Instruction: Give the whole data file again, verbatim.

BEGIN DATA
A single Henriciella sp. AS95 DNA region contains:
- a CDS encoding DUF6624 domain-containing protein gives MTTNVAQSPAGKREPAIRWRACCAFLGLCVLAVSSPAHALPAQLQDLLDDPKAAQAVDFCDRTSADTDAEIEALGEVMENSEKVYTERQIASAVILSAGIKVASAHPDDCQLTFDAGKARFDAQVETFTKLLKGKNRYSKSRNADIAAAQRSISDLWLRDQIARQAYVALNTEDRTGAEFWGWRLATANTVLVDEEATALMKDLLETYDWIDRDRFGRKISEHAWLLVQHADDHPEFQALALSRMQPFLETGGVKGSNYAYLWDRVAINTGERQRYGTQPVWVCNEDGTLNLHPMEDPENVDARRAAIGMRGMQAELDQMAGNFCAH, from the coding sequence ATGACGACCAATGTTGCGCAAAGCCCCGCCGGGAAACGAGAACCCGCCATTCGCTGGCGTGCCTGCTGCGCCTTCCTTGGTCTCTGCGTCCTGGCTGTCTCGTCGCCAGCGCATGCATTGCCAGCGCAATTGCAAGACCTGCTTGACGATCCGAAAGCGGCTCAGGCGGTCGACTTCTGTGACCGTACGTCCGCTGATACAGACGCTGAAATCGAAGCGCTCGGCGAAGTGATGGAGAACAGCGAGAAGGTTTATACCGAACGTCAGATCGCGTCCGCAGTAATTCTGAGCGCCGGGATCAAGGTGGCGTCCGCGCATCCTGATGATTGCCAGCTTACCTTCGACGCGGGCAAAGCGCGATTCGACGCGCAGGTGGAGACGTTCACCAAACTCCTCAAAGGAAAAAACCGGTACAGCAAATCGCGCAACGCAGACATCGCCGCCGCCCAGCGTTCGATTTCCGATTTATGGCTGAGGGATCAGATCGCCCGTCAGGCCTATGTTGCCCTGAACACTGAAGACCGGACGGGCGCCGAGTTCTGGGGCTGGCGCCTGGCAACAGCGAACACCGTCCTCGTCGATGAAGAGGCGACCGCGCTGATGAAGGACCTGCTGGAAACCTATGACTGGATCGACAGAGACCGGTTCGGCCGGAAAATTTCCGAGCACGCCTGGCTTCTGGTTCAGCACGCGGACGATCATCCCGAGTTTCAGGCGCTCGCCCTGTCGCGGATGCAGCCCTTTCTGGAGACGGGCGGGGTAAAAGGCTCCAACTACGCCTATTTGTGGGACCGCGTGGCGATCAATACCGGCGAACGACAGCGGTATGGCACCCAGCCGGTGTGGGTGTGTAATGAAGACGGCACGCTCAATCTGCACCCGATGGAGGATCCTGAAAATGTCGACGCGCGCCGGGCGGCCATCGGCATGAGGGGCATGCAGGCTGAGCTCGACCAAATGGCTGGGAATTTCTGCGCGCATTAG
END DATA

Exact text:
A single Henriciella sp. AS95 DNA region contains:
- a CDS encoding DUF6624 domain-containing protein gives MTTNVAQSPAGKREPAIRWRACCAFLGLCVLAVSSPAHALPAQLQDLLDDPKAAQAVDFCDRTSADTDAEIEALGEVMENSEKVYTERQIASAVILSAGIKVASAHPDDCQLTFDAGKARFDAQVETFTKLLKGKNRYSKSRNADIAAAQRSISDLWLRDQIARQAYVALNTEDRTGAEFWGWRLATANTVLVDEEATALMKDLLETYDWIDRDRFGRKISEHAWLLVQHADDHPEFQALALSRMQPFLETGGVKGSNYAYLWDRVAINTGERQRYGTQPVWVCNEDGTLNLHPMEDPENVDARRAAIGMRGMQAELDQMAGNFCAH, from the coding sequence ATGACGACCAATGTTGCGCAAAGCCCCGCCGGGAAACGAGAACCCGCCATTCGCTGGCGTGCCTGCTGCGCCTTCCTTGGTCTCTGCGTCCTGGCTGTCTCGTCGCCAGCGCATGCATTGCCAGCGCAATTGCAAGACCTGCTTGACGATCCGAAAGCGGCTCAGGCGGTCGACTTCTGTGACCGTACGTCCGCTGATACAGACGCTGAAATCGAAGCGCTCGGCGAAGTGATGGAGAACAGCGAGAAGGTTTATACCGAACGTCAGATCGCGTCCGCAGTAATTCTGAGCGCCGGGATCAAGGTGGCGTCCGCGCATCCTGATGATTGCCAGCTTACCTTCGACGCGGGCAAAGCGCGATTCGACGCGCAGGTGGAGACGTTCACCAAACTCCTCAAAGGAAAAAACCGGTACAGCAAATCGCGCAACGCAGACATCGCCGCCGCCCAGCGTTCGATTTCCGATTTATGGCTGAGGGATCAGATCGCCCGTCAGGCCTATGTTGCCCTGAACACTGAAGACCGGACGGGCGCCGAGTTCTGGGGCTGGCGCCTGGCAACAGCGAACACCGTCCTCGTCGATGAAGAGGCGACCGCGCTGATGAAGGACCTGCTGGAAACCTATGACTGGATCGACAGAGACCGGTTCGGCCGGAAAATTTCCGAGCACGCCTGGCTTCTGGTTCAGCACGCGGACGATCATCCCGAGTTTCAGGCGCTCGCCCTGTCGCGGATGCAGCCCTTTCTGGAGACGGGCGGGGTAAAAGGCTCCAACTACGCCTATTTGTGGGACCGCGTGGCGATCAATACCGGCGAACGACAGCGGTATGGCACCCAGCCGGTGTGGGTGTGTAATGAAGACGGCACGCTCAATCTGCACCCGATGGAGGATCCTGAAAATGTCGACGCGCGCCGGGCGGCCATCGGCATGAGGGGCATGCAGGCTGAGCTCGACCAAATGGCTGGGAATTTCTGCGCGCATTAG